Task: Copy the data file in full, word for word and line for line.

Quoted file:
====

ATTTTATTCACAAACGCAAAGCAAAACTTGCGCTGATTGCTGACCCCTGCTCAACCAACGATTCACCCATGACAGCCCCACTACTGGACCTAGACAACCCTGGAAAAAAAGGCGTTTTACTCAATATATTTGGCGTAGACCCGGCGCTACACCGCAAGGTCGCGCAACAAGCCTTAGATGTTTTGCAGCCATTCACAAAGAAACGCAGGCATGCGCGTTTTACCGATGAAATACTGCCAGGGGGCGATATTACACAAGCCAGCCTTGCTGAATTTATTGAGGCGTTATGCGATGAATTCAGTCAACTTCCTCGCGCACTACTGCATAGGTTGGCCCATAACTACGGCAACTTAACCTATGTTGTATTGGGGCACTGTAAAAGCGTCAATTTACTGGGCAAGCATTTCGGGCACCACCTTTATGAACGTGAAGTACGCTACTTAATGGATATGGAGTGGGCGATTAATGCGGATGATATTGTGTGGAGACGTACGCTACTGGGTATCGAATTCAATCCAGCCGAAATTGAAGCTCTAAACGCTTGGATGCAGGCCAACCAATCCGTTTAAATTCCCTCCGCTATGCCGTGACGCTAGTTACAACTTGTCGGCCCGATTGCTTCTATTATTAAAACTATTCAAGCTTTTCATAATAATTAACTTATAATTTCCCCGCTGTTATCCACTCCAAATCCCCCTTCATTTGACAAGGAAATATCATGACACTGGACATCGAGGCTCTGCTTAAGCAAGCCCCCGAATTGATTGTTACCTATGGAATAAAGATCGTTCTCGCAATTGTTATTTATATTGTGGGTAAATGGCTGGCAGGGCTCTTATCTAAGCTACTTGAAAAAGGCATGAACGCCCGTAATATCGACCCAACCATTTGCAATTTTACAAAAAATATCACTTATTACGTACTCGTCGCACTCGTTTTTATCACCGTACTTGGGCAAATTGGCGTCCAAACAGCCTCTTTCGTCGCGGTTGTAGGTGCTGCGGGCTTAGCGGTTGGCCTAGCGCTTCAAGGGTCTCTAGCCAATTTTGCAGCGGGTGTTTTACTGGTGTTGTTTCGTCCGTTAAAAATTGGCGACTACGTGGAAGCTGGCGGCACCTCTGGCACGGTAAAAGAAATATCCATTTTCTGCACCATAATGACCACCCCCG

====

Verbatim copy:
ATTTTATTCACAAACGCAAAGCAAAACTTGCGCTGATTGCTGACCCCTGCTCAACCAACGATTCACCCATGACAGCCCCACTACTGGACCTAGACAACCCTGGAAAAAAAGGCGTTTTACTCAATATATTTGGCGTAGACCCGGCGCTACACCGCAAGGTCGCGCAACAAGCCTTAGATGTTTTGCAGCCATTCACAAAGAAACGCAGGCATGCGCGTTTTACCGATGAAATACTGCCAGGGGGCGATATTACACAAGCCAGCCTTGCTGAATTTATTGAGGCGTTATGCGATGAATTCAGTCAACTTCCTCGCGCACTACTGCATAGGTTGGCCCATAACTACGGCAACTTAACCTATGTTGTATTGGGGCACTGTAAAAGCGTCAATTTACTGGGCAAGCATTTCGGGCACCACCTTTATGAACGTGAAGTACGCTACTTAATGGATATGGAGTGGGCGATTAATGCGGATGATATTGTGTGGAGACGTACGCTACTGGGTATCGAATTCAATCCAGCCGAAATTGAAGCTCTAAACGCTTGGATGCAGGCCAACCAATCCGTTTAAATTCCCTCCGCTATGCCGTGACGCTAGTTACAACTTGTCGGCCCGATTGCTTCTATTATTAAAACTATTCAAGCTTTTCATAATAATTAACTTATAATTTCCCCGCTGTTATCCACTCCAAATCCCCCTTCATTTGACAAGGAAATATCATGACACTGGACATCGAGGCTCTGCTTAAGCAAGCCCCCGAATTGATTGTTACCTATGGAATAAAGATCGTTCTCGCAATTGTTATTTATATTGTGGGTAAATGGCTGGCAGGGCTCTTATCTAAGCTACTTGAAAAAGGCATGAACGCCCGTAATATCGACCCAACCATTTGCAATTTTACAAAAAATATCACTTATTACGTACTCGTCGCACTCGTTTTTATCACCGTACTTGGGCAAATTGGCGTCCAAACAGCCTCTTTCGTCGCGGTTGTAGGTGCTGCGGGCTTAGCGGTTGGCCTAGCGCTTCAAGGGTCTCTAGCCAATTTTGCAGCGGGTGTTTTACTGGTGTTGTTTCGTCCGTTAAAAATTGGCGACTACGTGGAAGCTGGCGGCACCTCTGGCACGGTAAAAGAAATATCCATTTTCTGCACCATAATGACCACCCCCG